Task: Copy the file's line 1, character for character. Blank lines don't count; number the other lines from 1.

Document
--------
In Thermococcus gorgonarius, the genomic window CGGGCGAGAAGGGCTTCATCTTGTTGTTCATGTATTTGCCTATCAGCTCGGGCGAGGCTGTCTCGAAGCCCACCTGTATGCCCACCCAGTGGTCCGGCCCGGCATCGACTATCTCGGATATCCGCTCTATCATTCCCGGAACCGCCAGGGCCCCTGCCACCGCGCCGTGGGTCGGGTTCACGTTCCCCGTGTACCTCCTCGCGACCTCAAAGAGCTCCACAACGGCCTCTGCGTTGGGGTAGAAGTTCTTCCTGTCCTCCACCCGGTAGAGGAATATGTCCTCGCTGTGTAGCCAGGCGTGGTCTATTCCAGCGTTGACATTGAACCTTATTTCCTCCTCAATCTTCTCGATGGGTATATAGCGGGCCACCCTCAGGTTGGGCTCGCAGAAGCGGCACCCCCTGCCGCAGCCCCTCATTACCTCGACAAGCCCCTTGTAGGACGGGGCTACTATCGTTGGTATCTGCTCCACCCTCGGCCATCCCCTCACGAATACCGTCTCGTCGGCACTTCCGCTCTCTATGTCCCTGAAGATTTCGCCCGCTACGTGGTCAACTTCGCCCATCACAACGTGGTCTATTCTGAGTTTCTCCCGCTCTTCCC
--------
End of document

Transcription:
In Thermococcus gorgonarius, the genomic window CGGGCGAGAAGGGCTTCATCTTGTTGTTCATGTATTTGCCTATCAGCTCGGGCGAGGCTGTCTCGAAGCCCACCTGTATGCCCACCCAGTGGTCCGGCCCGGCATCGACTATCTCGGATATCCGCTCTATCATTCCCGGAACCGCCAGGGCCCCTGCCACCGCGCCGTGGGTCGGGTTCACGTTCCCCGTGTACCTCCTCGCGACCTCAAAGAGCTCCACAACGGCCTCTGCGTTGGGGTAGAAGTTCTTCCTGTCCTCCACCCGGTAGAGGAATATGTCCTCGCTGTGTAGCCAGGCGTGGTCTATTCCAGCGTTGACATTGAACCTTATTTCCTCCTCAATCTTCTCGATGGGTATATAGCGGGCCACCCTCAGGTTGGGCTCGCAGAAGCGGCACCCCCTGCCGCAGCCCCTCATTACCTCGACAAGCCCCTTGTAGGACGGGGCTACTATCGTTGGTATCTGCTCCACCCTCGGCCATCCCCTCACGAATACCGTCTCGTCGGCACTTCCGCTCTCTATGTCCCTGAAGATTTCGCCCGCTACGTGGTCAACTTCGCCCATCACAACGTGGTCTATTCTGAGTTTCTCCCGCTCTTCCC